Our ranking for access to healthy options is shameful: No. 115. That should be our real focus. Former Ukrop’s and Martin’s executive Jim Scanlon is working on it — he's planning to open a Jim's Local Market in the East End, although no timeline has been announced. Still, one store is a drop in the bucket.
In short, WalletHub says that Richmond overall is the 9th most food-friendly city. And because the rest of the cities ranked are larger than us, I think we’re holding our own here nicely. (Pittsburgh was No. 13, FYI.)
Would you like to read more? Follow this link for the full story.
*Data used to create these rankings were collected from the U.S. Census Bureau, Council for Community and Economic Research, Federation of Tax Administrators, Tax Foundation, County Health Rankings and Yelp. In determining WalletHub’s sample, they considered only the city proper in each case and excluded surrounding cities in the metro area.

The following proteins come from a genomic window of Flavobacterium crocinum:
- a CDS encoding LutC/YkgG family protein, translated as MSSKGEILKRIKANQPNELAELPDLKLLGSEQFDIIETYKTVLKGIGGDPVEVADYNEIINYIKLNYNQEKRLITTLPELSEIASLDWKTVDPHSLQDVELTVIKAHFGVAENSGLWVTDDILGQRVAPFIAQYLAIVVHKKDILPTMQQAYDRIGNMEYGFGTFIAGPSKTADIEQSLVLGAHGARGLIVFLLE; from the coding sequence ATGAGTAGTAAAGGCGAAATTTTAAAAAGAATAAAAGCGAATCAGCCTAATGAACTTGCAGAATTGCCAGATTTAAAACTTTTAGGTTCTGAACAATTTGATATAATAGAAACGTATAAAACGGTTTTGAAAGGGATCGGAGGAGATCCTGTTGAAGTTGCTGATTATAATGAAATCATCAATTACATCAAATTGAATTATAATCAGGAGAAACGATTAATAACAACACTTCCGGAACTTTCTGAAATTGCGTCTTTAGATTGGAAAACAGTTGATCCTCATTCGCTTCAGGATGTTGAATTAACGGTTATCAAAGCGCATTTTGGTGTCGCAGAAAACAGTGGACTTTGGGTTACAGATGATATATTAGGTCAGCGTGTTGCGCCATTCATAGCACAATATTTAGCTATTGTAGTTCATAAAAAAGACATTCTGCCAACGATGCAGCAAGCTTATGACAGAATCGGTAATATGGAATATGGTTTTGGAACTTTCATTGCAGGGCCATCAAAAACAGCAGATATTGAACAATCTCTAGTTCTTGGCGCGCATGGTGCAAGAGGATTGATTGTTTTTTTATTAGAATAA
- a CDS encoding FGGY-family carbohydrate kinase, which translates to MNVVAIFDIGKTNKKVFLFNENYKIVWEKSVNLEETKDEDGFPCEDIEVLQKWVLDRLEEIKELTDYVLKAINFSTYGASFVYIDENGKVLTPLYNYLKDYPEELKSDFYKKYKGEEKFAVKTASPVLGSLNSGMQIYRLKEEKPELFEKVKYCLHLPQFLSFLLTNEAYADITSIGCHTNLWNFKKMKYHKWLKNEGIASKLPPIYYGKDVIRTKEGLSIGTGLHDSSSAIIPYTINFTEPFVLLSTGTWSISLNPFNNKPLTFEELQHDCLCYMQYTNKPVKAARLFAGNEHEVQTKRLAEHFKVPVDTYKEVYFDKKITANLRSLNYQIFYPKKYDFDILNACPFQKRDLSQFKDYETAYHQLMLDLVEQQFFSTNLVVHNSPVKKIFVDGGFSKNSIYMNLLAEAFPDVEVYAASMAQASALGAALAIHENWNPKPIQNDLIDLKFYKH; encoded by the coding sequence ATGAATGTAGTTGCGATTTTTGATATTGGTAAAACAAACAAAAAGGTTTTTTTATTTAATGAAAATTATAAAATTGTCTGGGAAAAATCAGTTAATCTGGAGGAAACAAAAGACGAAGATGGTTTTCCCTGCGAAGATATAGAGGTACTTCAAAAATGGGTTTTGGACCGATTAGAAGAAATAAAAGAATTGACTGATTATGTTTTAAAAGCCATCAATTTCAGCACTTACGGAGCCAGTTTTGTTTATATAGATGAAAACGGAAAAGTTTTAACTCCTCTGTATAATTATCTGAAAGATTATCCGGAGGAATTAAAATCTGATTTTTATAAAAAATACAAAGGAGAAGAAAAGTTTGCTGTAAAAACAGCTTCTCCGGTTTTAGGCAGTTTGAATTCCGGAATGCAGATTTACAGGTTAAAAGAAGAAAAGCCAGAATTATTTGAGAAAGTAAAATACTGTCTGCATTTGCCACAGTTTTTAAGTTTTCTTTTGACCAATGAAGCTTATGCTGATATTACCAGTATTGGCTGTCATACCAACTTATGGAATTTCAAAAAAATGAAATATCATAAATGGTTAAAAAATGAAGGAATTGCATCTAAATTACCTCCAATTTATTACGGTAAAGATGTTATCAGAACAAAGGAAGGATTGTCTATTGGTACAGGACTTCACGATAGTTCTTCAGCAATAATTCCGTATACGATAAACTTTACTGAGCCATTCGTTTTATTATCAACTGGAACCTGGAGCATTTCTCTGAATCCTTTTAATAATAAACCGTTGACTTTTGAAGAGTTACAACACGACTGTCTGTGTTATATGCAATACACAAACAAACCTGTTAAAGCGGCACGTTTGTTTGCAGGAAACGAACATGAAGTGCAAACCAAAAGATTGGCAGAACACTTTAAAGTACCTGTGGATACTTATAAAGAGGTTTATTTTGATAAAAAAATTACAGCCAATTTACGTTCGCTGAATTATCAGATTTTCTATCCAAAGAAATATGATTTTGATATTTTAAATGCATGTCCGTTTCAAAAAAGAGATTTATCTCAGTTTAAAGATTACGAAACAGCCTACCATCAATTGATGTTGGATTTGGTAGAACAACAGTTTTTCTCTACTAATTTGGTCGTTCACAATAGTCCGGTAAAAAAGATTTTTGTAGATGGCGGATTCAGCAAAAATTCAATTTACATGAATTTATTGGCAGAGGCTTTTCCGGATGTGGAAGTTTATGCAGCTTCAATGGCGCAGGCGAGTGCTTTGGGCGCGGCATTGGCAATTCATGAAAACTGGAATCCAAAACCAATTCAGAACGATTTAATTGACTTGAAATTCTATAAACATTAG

Legend Brewing Co. is expanding to Portsmouth in the spring, reports Virginia Craft Beer. The Richmond company will open an 80-seat brewpub with a 70-seat patio and a three-barrel brewing system. Instead of shipping its beer staples directly from the Richmond brewery to the new spot, Legend will use local distributor Hoffman Beverage Company.
One reason Legend chose this particular location for expansion was that it was reminiscent of the brewpub in Manchester, vice-president Dave Gott says.
“‘In Richmond, Legend Brewing Co. is known for its views,’” Virginia Craft Beer quotes Gott as saying. “‘The historical downtown Portsmouth is a good fit for us and it fits the kind of atmosphere we want for our customers.’”